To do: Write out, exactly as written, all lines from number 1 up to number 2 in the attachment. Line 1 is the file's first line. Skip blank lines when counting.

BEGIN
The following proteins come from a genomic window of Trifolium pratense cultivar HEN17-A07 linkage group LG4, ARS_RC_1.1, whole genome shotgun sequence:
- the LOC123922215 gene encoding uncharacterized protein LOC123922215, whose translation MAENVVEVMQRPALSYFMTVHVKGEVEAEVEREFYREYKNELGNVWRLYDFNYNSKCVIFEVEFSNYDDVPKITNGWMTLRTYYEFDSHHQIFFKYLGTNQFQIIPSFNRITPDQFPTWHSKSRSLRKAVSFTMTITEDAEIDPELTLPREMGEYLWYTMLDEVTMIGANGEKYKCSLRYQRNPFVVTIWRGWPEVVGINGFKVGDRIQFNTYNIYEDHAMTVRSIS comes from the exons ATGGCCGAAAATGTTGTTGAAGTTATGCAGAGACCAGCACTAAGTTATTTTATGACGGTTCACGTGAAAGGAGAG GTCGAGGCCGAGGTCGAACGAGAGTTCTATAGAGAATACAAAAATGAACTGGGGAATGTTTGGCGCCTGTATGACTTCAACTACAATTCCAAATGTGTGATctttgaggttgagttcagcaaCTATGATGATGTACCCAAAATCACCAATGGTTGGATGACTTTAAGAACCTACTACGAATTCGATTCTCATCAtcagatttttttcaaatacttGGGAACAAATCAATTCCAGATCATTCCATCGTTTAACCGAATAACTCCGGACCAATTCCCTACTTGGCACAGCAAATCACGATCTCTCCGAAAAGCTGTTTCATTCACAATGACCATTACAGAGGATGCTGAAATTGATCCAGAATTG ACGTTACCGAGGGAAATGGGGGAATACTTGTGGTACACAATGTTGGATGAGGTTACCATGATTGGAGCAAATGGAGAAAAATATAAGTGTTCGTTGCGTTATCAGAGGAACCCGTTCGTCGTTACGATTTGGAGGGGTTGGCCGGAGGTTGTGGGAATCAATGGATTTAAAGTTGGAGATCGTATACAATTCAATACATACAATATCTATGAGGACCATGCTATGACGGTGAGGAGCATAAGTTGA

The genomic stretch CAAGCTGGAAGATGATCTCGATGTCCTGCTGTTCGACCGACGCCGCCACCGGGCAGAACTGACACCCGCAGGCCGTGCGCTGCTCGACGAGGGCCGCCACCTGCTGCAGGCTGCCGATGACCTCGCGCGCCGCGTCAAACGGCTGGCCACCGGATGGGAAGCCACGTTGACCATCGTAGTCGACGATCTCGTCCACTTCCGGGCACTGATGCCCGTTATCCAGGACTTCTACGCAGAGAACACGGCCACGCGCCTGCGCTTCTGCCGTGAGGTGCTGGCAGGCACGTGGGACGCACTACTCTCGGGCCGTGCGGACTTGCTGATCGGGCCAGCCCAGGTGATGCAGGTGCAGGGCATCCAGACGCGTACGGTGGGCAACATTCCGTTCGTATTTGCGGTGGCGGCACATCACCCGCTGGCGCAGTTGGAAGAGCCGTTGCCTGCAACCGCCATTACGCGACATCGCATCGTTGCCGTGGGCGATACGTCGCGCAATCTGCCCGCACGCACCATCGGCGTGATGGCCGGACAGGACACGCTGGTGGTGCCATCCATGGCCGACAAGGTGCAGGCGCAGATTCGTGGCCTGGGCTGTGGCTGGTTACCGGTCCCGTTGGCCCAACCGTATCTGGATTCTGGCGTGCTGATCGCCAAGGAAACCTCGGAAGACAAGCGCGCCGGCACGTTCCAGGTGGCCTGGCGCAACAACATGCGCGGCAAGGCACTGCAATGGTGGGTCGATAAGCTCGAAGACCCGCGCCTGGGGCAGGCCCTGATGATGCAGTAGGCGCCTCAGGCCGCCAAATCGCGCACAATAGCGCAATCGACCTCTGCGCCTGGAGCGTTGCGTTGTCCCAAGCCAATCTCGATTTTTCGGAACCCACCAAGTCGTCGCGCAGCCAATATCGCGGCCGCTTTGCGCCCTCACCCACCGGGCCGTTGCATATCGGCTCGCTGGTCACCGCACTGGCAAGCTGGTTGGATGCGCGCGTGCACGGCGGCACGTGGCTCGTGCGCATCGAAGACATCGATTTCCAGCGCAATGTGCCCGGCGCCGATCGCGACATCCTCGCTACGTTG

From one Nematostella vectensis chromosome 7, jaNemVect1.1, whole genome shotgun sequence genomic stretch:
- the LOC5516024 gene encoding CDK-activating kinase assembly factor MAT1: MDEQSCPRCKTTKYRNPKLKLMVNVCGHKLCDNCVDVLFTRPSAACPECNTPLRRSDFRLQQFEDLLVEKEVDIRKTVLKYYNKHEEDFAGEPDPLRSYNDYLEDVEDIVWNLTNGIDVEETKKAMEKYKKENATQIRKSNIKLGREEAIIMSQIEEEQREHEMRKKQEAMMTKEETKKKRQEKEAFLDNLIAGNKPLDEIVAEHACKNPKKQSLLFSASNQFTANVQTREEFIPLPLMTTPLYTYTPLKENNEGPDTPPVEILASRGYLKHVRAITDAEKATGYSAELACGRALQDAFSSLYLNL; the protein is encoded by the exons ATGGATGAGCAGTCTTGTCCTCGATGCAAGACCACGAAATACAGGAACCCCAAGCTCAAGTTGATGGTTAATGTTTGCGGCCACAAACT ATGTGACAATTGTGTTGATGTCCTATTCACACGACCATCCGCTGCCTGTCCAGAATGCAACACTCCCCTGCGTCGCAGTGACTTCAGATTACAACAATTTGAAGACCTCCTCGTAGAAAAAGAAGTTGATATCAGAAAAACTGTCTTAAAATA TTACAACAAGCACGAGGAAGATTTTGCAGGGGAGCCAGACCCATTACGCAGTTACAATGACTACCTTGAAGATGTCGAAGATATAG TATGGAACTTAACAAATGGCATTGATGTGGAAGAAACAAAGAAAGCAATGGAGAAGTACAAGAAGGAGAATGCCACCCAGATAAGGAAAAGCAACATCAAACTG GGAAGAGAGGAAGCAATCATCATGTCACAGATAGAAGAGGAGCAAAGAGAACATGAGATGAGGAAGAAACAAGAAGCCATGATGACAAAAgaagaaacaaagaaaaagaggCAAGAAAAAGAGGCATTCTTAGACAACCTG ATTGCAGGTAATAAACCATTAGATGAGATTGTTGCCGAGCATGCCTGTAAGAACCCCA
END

The following proteins come from a genomic window of Trifolium pratense cultivar HEN17-A07 linkage group LG4, ARS_RC_1.1, whole genome shotgun sequence:
- the LOC123922215 gene encoding uncharacterized protein LOC123922215, whose translation MAENVVEVMQRPALSYFMTVHVKGEVEAEVEREFYREYKNELGNVWRLYDFNYNSKCVIFEVEFSNYDDVPKITNGWMTLRTYYEFDSHHQIFFKYLGTNQFQIIPSFNRITPDQFPTWHSKSRSLRKAVSFTMTITEDAEIDPELTLPREMGEYLWYTMLDEVTMIGANGEKYKCSLRYQRNPFVVTIWRGWPEVVGINGFKVGDRIQFNTYNIYEDHAMTVRSIS comes from the exons ATGGCCGAAAATGTTGTTGAAGTTATGCAGAGACCAGCACTAAGTTATTTTATGACGGTTCACGTGAAAGGAGAG GTCGAGGCCGAGGTCGAACGAGAGTTCTATAGAGAATACAAAAATGAACTGGGGAATGTTTGGCGCCTGTATGACTTCAACTACAATTCCAAATGTGTGATctttgaggttgagttcagcaaCTATGATGATGTACCCAAAATCACCAATGGTTGGATGACTTTAAGAACCTACTACGAATTCGATTCTCATCAtcagatttttttcaaatacttGGGAACAAATCAATTCCAGATCATTCCATCGTTTAACCGAATAACTCCGGACCAATTCCCTACTTGGCACAGCAAATCACGATCTCTCCGAAAAGCTGTTTCATTCACAATGACCATTACAGAGGATGCTGAAATTGATCCAGAATTG ACGTTACCGAGGGAAATGGGGGAATACTTGTGGTACACAATGTTGGATGAGGTTACCATGATTGGAGCAAATGGAGAAAAATATAAGTGTTCGTTGCGTTATCAGAGGAACCCGTTCGTCGTTACGATTTGGAGGGGTTGGCCGGAGGTTGTGGGAATCAATGGATTTAAAGTTGGAGATCGTATACAATTCAATACATACAATATCTATGAGGACCATGCTATGACGGTGAGGAGCATAAGTTGA